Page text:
Wednesday, June 22, 2016

The Genius of Mario Bava, Revisited


Yesterday I found this gif over at Giphy and it helped me to focus on the makings of a shot I've long known but always looked past, seeing it as a bridge to action rather than as action itself.

It's a shot from Mario Bava's HATCHET FOR THE HONEYMOON (Il rosso segno della follia, 1969) and features Stephen Forsyth as the murderous John Harrington and Femi Benussi as his ill-fated wedding gown model. If you haven't seen the film, shame on you, but it's about the owner of a wedding gown salon who leads a double life as a serial killer - but he's a serial killer with a quest. He doesn't kill out of anger, nor even for destructive reasons. Each time this closet narcissist kills, he finds that he is able to recall more of the traumatic childhood incident that caused him to embark on this twisted lifestyle in the first place.

Here is the full scene as it appears in context. Note that the shots in question all take place in the first five seconds of this montage.




Look closely at the mechanics of this shock effect. Viewed in a loop via the gif (I wish Blogger would allow me to present it as a looping accompaniment to my notes), one can only gasp at how simply and effectively Bava was able to illustrate the inner workings of his anti-hero's psychosis. As the cleaver slams down, we see no blood, no cleaving. Instead, it blacks out the violence in metaphor. Bava cuts to a split red-saturated (make that a double metaphor) graphic of Benussi's eyes, which is then pulled apart to uncover more of the trauma buried in John's unconscious - an image from the incident that started it all. So original, so dynamic, so uniquely cinematic!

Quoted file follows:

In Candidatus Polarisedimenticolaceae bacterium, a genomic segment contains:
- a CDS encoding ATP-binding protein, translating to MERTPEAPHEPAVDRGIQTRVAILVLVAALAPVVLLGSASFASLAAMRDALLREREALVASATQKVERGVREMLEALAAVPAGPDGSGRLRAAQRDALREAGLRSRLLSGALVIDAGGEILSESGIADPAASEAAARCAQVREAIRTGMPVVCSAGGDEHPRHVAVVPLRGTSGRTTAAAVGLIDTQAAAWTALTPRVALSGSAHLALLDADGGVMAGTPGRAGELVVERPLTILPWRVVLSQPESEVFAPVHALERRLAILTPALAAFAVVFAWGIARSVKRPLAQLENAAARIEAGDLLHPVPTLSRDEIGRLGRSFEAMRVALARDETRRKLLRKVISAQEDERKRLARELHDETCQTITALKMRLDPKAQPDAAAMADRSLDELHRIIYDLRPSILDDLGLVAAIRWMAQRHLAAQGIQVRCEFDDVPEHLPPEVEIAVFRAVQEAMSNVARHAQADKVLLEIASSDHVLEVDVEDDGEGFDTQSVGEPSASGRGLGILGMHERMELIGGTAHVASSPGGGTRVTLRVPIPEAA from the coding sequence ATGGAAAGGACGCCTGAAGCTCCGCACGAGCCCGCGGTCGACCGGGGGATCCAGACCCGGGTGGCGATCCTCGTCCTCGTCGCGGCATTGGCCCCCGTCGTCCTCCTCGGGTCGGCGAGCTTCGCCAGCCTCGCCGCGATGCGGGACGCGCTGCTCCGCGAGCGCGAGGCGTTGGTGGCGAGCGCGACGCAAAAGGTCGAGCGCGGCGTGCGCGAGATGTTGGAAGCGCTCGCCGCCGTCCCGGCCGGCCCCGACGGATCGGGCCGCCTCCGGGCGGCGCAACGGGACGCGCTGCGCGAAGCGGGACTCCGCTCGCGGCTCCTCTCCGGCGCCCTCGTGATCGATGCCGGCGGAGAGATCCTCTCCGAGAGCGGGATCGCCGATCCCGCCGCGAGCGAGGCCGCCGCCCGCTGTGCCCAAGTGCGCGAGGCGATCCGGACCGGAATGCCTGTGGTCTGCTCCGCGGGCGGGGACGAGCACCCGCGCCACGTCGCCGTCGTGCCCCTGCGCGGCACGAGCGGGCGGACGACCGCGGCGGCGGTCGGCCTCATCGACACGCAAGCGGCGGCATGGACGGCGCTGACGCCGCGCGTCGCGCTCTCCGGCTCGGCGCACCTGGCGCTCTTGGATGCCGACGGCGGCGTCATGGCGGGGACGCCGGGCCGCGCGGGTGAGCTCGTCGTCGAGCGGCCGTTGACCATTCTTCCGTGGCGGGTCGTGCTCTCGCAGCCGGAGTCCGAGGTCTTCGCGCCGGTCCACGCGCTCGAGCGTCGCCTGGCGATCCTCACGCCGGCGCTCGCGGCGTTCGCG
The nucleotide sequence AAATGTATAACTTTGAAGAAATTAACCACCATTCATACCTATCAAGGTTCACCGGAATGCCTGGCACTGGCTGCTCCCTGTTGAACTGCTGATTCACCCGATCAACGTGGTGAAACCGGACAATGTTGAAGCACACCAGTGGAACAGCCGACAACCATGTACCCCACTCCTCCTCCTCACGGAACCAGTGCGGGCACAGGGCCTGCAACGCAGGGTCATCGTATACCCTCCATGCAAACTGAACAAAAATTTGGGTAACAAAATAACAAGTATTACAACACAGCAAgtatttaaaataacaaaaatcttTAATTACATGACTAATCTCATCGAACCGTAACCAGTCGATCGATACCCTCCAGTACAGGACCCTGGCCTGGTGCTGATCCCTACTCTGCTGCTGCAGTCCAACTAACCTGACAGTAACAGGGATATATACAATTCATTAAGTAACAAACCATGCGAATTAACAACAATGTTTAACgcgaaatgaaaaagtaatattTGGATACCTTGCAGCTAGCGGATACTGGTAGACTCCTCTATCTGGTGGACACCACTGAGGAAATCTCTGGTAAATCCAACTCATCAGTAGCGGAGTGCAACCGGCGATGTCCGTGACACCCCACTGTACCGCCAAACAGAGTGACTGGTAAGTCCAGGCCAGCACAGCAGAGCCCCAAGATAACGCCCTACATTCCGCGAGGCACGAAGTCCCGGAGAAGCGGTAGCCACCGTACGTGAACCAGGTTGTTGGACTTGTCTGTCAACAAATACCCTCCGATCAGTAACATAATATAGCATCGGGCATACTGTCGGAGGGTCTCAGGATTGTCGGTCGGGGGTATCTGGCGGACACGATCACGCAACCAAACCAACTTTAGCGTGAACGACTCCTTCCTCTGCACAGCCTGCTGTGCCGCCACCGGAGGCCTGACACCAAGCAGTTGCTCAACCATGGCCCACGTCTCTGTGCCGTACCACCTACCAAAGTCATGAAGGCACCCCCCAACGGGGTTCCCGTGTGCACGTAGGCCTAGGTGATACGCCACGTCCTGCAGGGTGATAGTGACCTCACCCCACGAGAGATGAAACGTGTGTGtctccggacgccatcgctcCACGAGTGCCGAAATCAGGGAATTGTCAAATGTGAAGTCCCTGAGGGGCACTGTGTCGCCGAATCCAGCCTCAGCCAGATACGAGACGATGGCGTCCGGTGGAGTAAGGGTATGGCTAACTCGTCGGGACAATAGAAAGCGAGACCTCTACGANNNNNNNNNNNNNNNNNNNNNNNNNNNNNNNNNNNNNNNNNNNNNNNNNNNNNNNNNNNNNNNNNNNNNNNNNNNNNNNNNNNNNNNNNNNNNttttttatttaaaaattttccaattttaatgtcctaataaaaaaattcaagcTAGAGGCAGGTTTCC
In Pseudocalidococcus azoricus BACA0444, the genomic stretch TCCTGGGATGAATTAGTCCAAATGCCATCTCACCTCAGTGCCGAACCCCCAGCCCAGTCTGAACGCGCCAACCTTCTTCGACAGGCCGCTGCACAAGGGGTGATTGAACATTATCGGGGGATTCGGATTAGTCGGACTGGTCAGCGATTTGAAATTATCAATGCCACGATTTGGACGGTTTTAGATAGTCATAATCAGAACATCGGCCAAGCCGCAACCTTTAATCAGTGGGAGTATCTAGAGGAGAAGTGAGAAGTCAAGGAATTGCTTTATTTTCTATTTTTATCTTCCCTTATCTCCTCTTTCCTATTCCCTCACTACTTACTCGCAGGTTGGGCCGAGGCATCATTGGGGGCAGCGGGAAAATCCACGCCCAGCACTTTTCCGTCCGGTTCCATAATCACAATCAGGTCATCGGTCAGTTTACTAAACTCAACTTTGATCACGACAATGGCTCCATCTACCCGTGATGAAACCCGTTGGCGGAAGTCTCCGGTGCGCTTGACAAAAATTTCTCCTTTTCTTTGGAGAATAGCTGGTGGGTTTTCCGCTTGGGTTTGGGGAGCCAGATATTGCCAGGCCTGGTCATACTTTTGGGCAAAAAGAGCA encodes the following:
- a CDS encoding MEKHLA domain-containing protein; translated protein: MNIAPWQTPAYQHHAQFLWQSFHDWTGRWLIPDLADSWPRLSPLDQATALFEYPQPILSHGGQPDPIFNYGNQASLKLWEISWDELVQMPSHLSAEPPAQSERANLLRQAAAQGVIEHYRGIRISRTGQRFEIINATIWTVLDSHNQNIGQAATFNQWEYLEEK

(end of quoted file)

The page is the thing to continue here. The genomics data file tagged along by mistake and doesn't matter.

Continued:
While it shows the influence of 1960s graphic art storytelling (ie., comics), it's hard to imagine narrative cinema getting at this information any other way. It's just as hard to imagine such a narrative conveying such a moment as effectively in a static art setting. In its own way, it's as revolutionary as it was for Quentin Tarantino to relate backstory in KILL BILL, VOLUME 1 in an anime format. More than 40 years further on, this moment still looks fresh - and because it was never the point of the scene it helps to play out, it hasn't been remade to death.

The idea of going from a hot red image to a cool grey-blue one alone - without cuts - shows such a profound understanding of color and cinema. Today's films are wall-to-wall with rich color so that it rarely has a chance to have meaning or effect.

Every time I look at this gif (which - as you see in the clip - happens so quickly in the film, it doesn't give us the opportunity to deconstruct it), I see something different. At the moment, I find myself deeply impressed by how Bava's zoom lens appears to be zooming in and back in a single reflexive movement, though it unfolds on three separate layers and had to be edited together from at least two separate zooms - one for live action, one for the graphics.

And I keep wondering about that second layer - it doesn't appear to be an optical, so was it printed out on saturated red photo paper and pulled apart by hand? Or was it pre-scored and affixed to some weighted mechanical contraption that, with the pulling of a lever, dropped the two vertical halves to horizontal rest? Notice how the abrupt change in color is produced on the level of the printing of the image and not by lighting. So impressive!

How many people working in film today would even think to involve printed static images to produce a shock effect? The more we agree to continue moving toward a "post-print" society, the fewer the opportunities there will be for movies to become anything other than what we have seen before.

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